25 Mar Blog

Our 9 tips for working remotely

Working from home

The outbreak of COVID-19 has presented employers and employees with unprecedented challenges, including the need to transition to a new situation where a large part of the workforce is now working remotely.

For the employer it creates a host of things to take care of: increased bandwidth, safety concerns, maintaining productivity and sales targets and staff morale, to name but a few.

Employees have to be adaptable too. Not everyone has access to a workspace that provides the necessary comfort to work from home every day. For some it may be hard to adjust to the new routine and they might miss the social interaction of being part of a team. That, combined with the uncertainty of how long the situation is likely to last, can lead to mental health issues such as anxiety or depression.

The Knauf Group has given instruction that employees who are able to work from home should do so, and has given the following tips to make the transition as smooth as possible: 

1.) Organise your workspace

Combining your home and work life may be challenging, especially if you haven’t done it before. Knauf suggests having a dedicated space. It is important to organise your environment in a way that the personal and business aspects of your life don’t overlap too much with one another.

It will help switching “off” when you need to stop working, and “on” when it is business time. It also gives clear signal to the people around you that you are working and business privacy needs to be respected.

2.) Organise your time

Set your agenda for the work day and plan your day with a start and end time in accordance with the office hours, Knauf suggests. Plan your breaks and allow yourself to disconnect when your work day is over. It’s as important to work five full days a week and have time to rest and recover as always.

3.) Dress up! 

We don’t suggest wearing a tie when you are working from home, but prepare yourself as you would for a normal working day.

A recent article in The Conversation suggests getting up at the same time every day. Shower, dress for a casual work day, brush your hair and look as presentable as you usually do. This will put you in your normal work mindset. Again it helps to segregate work and non-work hours.

4.) Talk to people

One of the most difficult side-effects of social distancing measures is being disconnected from your colleagues and missing out on the social aspect of being part of a team.

Knauf suggests not only writing or texting in your communication, but picking up the phone from time to time. “Take time for small talk – it is more important now than ever,” the Knauf Group suggests in its communique.

The above article in The Conversation supports this, and suggests regular social phone or video calls to your colleagues to stay connected and feel supported.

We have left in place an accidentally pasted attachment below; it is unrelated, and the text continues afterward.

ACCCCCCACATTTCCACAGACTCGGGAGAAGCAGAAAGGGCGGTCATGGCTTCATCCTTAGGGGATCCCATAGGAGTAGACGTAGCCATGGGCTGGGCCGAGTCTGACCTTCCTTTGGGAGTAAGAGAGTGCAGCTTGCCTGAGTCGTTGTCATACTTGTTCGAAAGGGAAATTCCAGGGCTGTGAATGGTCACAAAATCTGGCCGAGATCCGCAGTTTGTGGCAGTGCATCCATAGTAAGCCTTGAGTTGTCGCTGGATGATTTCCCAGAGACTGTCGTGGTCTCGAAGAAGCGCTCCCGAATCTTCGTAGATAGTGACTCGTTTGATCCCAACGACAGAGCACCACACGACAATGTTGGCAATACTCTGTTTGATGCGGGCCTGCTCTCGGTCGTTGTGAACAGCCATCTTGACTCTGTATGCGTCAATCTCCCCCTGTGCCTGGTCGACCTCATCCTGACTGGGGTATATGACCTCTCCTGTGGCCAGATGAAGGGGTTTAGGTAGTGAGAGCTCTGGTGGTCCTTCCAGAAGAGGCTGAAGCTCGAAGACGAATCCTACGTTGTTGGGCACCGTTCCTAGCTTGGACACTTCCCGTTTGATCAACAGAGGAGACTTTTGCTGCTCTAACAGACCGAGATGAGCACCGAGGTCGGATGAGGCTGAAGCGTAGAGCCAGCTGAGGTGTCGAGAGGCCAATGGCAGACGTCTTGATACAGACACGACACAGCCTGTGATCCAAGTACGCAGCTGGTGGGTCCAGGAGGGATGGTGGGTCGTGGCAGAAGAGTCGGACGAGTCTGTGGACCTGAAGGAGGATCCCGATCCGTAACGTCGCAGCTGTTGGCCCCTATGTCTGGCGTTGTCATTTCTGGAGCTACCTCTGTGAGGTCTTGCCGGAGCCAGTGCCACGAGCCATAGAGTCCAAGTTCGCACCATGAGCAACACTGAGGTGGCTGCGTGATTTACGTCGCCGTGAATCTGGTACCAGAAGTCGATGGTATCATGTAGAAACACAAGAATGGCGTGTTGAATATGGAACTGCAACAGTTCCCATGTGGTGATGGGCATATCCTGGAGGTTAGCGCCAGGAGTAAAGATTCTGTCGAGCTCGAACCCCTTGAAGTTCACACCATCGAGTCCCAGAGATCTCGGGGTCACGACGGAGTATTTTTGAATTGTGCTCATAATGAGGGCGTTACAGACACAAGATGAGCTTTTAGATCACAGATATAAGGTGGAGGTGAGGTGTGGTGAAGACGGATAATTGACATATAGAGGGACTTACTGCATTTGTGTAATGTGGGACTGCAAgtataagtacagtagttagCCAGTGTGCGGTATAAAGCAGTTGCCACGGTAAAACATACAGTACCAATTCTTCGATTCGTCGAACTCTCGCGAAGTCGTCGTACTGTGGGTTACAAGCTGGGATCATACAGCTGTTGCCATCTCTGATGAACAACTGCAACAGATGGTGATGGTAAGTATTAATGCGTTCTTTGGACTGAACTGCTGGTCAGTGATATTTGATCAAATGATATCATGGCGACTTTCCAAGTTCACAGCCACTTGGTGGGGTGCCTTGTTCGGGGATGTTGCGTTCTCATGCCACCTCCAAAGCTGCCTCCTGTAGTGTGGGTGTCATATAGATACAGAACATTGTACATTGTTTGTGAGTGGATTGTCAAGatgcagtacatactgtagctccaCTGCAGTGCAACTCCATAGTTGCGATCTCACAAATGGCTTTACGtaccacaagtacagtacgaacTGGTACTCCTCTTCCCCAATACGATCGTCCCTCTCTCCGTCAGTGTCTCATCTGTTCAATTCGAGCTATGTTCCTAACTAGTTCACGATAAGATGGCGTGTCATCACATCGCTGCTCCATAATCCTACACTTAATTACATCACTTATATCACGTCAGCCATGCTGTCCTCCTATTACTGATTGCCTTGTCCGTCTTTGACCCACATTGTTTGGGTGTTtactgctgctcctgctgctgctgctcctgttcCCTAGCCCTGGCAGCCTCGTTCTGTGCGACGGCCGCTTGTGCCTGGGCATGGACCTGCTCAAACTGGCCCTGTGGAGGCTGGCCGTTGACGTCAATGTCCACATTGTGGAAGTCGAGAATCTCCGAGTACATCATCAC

5.) Write right

You may find yourself suddenly communicating in writing more often, and it may take some time getting used to if you are more used to having face-to-face meetings. Knauf suggests always being articulate in your communication and striking a balance between being too informal and formal. Don’t rely on too many emoticons, and don’t be so succinct that the intention of your message becomes unclear!

6.) Pick the right media at the right moment for the right purpose

There are various communication possibilities and platforms at your disposal when working remotely – Facebook Messenger, email, Skype, texts, phone calls, Whatsapp… Technology has us spoilt for choice.

Everybody will have their preferred channel and your department might have formed a communication protocol prior to the new measures.

If you don’t have a protocol, Knauf suggests agreeing with your management, peers and direct reports on what channels should be used for specific purposes. As a general rule, avoid copying the whole organisation on emails when it’s not needed and rethink the need to rely on teleconferencing as it may put unnecessary strain on the available bandwidth.

7.) Fuel your body and mind

It is more important than ever to maintain healthy eating and drinking habits. Unless you are in a very strict lock-down area, try to get some fresh air by walking outside. Researchers share their interpretation of the latest measures introduced by the Australian Government in this article. And they agree that you may still walk your dog!

Gyms have been closed in accordance with the Government’s latest announcement, but there are many online platforms that can help you to maintain an exercise regime at home.

Fuel your mind by participating in webinars, listening to podcasts, learning online and watching inspirational talks.

8.) Pay attention to your morale and also of others

For some of us it will be easier to cope with this period of self-isolation than others. “Don’t hesitate to share your emotions with a trusted buddy, and don’t hesitate to ask for advice and support,” Knauf advises.

Call your colleagues if you haven’t heard from them in a while; connect, listen and openly discuss any issue. In case you feel some one is in morale distress, inform your HR department.

9.) Keep your personal network active

One of the hardest aspects of border restrictions and social distancing is that they often keep families and friends apart. Make it a priority to stay in touch with your relatives, friends and community. Call everybody regularly and be a positive and responsible influencer on the social media.

Nobody knows how long the coronavirus crisis will last, but at least scientists, researchers and world leaders are in agreement that it won’t last forever. The current crisis is likely to have short-term, medium-term and long-term effects, and we don’t know yet what they will be. But things will get better. Keep an eye on the restrictions announced by the authorities, comply and please remain safe!

For Knauf Australia’s latest COVID-19 updates click here.